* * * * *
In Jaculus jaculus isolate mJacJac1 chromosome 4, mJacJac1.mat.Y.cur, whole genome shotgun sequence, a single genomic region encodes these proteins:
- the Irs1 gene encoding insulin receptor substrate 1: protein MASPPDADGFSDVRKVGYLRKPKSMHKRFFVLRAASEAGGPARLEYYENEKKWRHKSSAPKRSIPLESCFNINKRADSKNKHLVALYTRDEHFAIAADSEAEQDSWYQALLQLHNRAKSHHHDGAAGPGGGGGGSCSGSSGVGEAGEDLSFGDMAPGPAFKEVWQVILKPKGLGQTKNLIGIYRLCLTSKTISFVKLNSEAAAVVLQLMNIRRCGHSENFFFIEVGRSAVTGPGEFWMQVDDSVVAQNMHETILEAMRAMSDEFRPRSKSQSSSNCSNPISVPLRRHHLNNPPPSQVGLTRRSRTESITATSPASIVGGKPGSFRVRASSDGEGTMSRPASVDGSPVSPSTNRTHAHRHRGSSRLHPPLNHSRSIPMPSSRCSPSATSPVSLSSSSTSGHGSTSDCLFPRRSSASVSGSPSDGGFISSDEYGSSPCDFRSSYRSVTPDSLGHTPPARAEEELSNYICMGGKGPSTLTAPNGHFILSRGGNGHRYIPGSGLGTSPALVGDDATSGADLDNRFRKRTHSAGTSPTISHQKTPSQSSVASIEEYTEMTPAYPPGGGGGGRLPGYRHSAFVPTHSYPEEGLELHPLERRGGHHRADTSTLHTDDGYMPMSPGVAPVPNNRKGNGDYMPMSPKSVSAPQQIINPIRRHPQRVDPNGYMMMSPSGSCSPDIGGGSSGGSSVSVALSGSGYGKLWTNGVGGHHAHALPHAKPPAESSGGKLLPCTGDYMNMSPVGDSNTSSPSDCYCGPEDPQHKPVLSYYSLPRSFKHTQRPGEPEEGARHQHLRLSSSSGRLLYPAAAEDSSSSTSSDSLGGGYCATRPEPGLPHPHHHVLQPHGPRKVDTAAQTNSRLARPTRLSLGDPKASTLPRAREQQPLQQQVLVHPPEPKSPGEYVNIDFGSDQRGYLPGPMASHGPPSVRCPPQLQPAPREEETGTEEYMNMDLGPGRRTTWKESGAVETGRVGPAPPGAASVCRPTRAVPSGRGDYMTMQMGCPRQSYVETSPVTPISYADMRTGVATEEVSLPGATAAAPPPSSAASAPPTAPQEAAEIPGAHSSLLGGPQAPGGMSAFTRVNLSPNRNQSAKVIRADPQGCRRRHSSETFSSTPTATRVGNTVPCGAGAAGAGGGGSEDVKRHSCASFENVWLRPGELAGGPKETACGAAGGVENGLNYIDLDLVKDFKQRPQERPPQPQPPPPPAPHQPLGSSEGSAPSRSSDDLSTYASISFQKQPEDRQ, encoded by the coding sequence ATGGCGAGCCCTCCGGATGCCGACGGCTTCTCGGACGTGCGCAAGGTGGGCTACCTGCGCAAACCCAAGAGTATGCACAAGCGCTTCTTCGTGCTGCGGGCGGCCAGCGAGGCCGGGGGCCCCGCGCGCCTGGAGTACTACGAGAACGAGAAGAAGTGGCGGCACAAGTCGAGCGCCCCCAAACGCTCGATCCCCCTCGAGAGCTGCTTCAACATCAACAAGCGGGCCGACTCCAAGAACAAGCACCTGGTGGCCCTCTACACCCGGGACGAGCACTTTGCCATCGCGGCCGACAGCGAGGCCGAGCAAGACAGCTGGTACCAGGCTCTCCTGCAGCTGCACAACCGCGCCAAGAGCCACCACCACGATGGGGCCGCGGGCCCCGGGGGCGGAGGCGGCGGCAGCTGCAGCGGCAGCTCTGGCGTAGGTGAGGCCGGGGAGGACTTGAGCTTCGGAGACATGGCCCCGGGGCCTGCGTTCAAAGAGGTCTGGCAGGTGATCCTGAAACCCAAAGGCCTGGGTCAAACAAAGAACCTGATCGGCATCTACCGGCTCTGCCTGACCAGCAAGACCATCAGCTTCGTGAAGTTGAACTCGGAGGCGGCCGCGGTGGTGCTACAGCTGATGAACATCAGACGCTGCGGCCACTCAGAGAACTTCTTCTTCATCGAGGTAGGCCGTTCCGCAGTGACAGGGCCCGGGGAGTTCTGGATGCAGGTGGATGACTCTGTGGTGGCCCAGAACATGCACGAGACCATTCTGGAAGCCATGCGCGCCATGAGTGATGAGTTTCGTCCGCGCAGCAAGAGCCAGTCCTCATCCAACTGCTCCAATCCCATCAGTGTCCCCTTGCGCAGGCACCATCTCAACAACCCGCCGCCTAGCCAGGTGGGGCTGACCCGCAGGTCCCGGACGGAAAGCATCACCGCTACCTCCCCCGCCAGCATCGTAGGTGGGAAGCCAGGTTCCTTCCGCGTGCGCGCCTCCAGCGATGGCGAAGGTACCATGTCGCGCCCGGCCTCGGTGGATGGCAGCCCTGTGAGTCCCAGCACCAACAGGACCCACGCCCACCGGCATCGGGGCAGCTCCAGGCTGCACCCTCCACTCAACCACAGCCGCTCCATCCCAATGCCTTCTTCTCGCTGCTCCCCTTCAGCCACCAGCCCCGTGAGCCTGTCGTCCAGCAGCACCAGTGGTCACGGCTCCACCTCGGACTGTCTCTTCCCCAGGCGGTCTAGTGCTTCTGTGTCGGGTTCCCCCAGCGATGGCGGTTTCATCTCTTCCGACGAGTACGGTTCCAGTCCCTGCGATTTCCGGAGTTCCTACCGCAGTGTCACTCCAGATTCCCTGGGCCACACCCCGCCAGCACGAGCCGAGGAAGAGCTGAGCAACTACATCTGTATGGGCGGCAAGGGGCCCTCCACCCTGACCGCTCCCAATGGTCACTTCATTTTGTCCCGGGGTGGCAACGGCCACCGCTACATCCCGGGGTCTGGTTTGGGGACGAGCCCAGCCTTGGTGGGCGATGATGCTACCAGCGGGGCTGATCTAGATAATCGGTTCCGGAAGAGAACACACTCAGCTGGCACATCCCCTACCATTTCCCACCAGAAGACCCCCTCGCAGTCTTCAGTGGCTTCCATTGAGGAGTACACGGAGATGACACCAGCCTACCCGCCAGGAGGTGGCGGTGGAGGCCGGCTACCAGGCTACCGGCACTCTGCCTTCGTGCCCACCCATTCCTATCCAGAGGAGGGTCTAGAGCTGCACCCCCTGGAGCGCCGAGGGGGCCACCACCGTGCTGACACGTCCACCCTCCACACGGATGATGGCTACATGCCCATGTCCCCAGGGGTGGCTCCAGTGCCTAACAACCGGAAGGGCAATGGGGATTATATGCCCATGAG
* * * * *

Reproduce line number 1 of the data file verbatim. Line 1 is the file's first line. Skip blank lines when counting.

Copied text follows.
In Jaculus jaculus isolate mJacJac1 chromosome 4, mJacJac1.mat.Y.cur, whole genome shotgun sequence, a single genomic region encodes these proteins: